Tony Goncalves serves a dual role at WarnerMedia as CEO of Otter Media and overseeing the development of its direct-to-consumer streaming service, HBO Max. As the CEO of Otter Media, he runs a “digital-first, fan-centric media company,” which houses a portfolio of digital media brands including Fullscreen, Crunchyroll, VRV, Rooster Teeth, Gunpowder & Sky and Hello Sunshine. This Convergence Trailblazer began his career in consumer electronics.
Consumer Electronics → Media
Throughout his long, successful and varied career, one thing has been consistently clear to Tony Goncalves. “Consumers tend to win,” he says.
It is true today as Goncalves leads the development team of WarnerMedia’s direct-to-consumer service HBO Max in the ‘streaming wars’ shaping the future of video entertainment. It was also true when a younger Goncalves worked in consumer electronics for companies including Sharp Electronics and Samsung.
He has spent his working life at the cutting edge of connecting with customers. “When I started my career, consumer electronics were the tip of the spear in terms of how to get in front of consumers,” the CEO of Otter Media tells SRI. “If you think about the tip of the spear today, it is media – that’s how to reach consumers and connect with consumers.”
After working in product planning at Sharp Electronics, Goncalves transitioned to “a business development and strategy role” at Samsung. It was here he spotted the market opportunity that led to the creation of the electronics giant’s cable & satellite set top box business.
“I could have stayed in the consumer electronic space my entire career and built an incredibly successful portfolio,” he muses. But there was something within him that drove him to look for opportunities in adjacent sectors. “For me it’s building or fixing that is the driver,” he says. “You have really good operators that are comfortable and very motivated at operating a machine and driving efficiency. For me it’s always been either finding a problem and fixing it, or building a business. I have taken the opportunities generally on that basis.”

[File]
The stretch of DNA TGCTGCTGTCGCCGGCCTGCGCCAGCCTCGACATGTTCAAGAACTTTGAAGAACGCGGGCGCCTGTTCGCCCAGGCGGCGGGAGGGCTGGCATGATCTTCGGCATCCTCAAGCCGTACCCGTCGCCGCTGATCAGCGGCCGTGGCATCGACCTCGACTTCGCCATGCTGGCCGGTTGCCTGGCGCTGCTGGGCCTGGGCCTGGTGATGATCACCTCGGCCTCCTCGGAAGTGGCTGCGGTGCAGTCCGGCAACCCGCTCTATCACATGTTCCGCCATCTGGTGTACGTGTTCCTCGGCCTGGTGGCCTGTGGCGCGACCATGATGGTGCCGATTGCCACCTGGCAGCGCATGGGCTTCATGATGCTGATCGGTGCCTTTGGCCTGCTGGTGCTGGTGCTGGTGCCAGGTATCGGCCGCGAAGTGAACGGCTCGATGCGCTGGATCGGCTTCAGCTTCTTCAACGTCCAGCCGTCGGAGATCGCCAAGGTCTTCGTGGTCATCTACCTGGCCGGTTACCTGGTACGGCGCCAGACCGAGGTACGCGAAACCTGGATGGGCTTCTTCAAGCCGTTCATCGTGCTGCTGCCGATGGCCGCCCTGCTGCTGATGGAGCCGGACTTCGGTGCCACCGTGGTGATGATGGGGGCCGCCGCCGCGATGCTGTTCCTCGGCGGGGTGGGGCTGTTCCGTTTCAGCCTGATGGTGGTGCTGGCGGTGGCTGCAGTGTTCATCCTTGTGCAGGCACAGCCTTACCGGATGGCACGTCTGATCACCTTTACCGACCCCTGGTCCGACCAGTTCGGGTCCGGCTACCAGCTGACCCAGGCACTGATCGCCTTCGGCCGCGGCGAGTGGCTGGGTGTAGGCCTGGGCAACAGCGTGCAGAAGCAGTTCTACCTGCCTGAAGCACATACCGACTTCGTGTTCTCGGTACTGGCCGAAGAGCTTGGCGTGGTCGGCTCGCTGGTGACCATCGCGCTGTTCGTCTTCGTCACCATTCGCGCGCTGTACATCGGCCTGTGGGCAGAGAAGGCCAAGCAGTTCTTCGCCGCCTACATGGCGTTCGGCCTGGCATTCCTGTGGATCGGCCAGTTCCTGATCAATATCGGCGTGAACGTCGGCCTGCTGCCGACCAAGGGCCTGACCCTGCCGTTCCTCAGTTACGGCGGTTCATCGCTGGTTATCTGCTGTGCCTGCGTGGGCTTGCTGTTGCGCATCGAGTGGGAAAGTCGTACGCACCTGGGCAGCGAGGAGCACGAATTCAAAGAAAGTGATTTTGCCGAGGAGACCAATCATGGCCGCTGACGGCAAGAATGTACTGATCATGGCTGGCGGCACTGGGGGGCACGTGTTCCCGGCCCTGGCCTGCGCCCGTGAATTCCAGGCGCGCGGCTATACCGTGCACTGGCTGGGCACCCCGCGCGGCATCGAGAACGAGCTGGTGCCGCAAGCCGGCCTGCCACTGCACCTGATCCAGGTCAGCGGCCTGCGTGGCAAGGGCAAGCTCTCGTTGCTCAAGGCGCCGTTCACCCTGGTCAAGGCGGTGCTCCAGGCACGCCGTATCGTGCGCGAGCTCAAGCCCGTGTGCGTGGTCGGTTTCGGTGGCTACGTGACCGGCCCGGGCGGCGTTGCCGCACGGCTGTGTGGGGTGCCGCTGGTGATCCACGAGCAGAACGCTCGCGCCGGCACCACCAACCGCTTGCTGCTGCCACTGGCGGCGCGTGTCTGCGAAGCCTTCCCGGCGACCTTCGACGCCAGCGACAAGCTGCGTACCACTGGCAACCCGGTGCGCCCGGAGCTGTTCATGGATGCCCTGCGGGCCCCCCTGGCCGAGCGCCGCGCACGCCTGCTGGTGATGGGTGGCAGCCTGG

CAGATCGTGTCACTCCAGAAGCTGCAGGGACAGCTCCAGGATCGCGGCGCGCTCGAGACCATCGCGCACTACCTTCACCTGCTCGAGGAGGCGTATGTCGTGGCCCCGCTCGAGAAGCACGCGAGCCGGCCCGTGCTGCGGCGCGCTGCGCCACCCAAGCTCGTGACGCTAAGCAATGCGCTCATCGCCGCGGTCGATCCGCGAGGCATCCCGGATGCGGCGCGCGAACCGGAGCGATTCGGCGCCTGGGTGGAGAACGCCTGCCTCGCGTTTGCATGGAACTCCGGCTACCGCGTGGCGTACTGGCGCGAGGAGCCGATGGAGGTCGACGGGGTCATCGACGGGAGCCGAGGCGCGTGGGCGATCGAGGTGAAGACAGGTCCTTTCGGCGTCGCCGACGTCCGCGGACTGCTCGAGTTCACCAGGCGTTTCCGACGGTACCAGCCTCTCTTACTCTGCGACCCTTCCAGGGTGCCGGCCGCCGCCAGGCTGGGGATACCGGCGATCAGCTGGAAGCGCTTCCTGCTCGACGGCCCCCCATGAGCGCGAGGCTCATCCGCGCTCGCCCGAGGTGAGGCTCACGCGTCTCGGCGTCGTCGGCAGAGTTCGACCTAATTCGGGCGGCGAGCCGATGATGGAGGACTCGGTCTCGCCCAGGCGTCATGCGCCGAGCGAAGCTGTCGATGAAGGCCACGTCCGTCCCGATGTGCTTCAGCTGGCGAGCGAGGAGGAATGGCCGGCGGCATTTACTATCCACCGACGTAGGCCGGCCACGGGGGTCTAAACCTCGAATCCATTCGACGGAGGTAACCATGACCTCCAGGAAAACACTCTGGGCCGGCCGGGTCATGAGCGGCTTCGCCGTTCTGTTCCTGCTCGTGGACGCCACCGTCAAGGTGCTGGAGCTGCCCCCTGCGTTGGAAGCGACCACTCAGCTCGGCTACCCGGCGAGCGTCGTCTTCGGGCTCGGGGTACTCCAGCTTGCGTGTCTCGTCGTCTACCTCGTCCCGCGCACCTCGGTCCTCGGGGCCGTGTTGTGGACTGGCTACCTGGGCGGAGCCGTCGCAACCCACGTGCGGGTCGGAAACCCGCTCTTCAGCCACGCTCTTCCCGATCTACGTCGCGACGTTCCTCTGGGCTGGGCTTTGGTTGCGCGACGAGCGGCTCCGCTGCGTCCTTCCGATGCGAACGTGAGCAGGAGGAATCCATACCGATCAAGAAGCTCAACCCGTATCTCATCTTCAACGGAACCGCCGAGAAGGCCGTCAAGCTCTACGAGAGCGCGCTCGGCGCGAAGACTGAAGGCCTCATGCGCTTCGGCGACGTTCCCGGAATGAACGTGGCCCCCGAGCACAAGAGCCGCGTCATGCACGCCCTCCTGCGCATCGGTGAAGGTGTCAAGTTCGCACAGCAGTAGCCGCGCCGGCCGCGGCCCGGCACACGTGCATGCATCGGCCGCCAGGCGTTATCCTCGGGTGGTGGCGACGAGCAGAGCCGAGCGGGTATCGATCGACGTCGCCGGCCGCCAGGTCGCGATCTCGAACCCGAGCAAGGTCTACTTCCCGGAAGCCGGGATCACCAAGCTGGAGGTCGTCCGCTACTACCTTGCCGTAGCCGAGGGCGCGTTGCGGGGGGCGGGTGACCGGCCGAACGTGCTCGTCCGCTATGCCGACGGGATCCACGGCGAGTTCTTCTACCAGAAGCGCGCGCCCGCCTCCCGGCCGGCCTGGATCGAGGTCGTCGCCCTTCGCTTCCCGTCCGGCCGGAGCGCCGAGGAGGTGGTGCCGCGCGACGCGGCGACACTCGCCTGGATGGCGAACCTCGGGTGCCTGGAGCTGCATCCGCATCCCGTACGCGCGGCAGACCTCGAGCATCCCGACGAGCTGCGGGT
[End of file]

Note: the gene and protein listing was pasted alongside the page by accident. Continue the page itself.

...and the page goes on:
“A great leader has to be able to paint a vision very clearly: ‘This is where we are going and here’s why”
He moved to a succession of senior roles at satellite broadcasting company DirecTV and then to a senior strategic position at the media and telecoms conglomerate AT&T, before joining Otter Media in 2018. As CEO, he heads a company with a portfolio of services making specialist and niche content designed to “meet the consumer where they are”.
Goncalves has a well-defined leadership philosophy. “A great leader has to be able to paint a vision very clearly: ‘This is where we are going and here’s why.”’ The second component is to articulate and communicate that, and the third is to allocate resources to that path. That’s what great leaders do.”
Three mentors helped show him the way. David Olsen, his boss at DirecTV, taught him the difference between managing and leading. “Managers sit alongside their teams…leaders teach.” John Stankey, COO of AT&T and CEO of Warner Media, showed him how to transform a century-old business. He learned how to get the most out of his teams from the writing of former General Electric chairman and CEO John Welch.
When hiring, Goncalves is clear that skilled workers – like consumers – hold good cards: “We (companies) are actually the ones selling to talent. It’s not vice versa. There’s a lot of work for highly-skilled individuals and we as industries have had to adapt to the fact that we are selling our jobs to folks.” His “rule number one” in taking someone on is “you work hard and are…a nice individual”.
In a rapidly-evolving business environment, many of the next generation of young leaders will be recruited from other sectors, Goncalves believes. “You are essentially mining for skills not industry expertise,” he says. “You actually care about the unique skills that were built perhaps in another industry that have yet to be adapted to ours. We are looking for them in hospitality, in fintech, in transportation; because those were largely the industries that drove the direct to consumer transition. I think there’s going to be more cross-industry pollination.”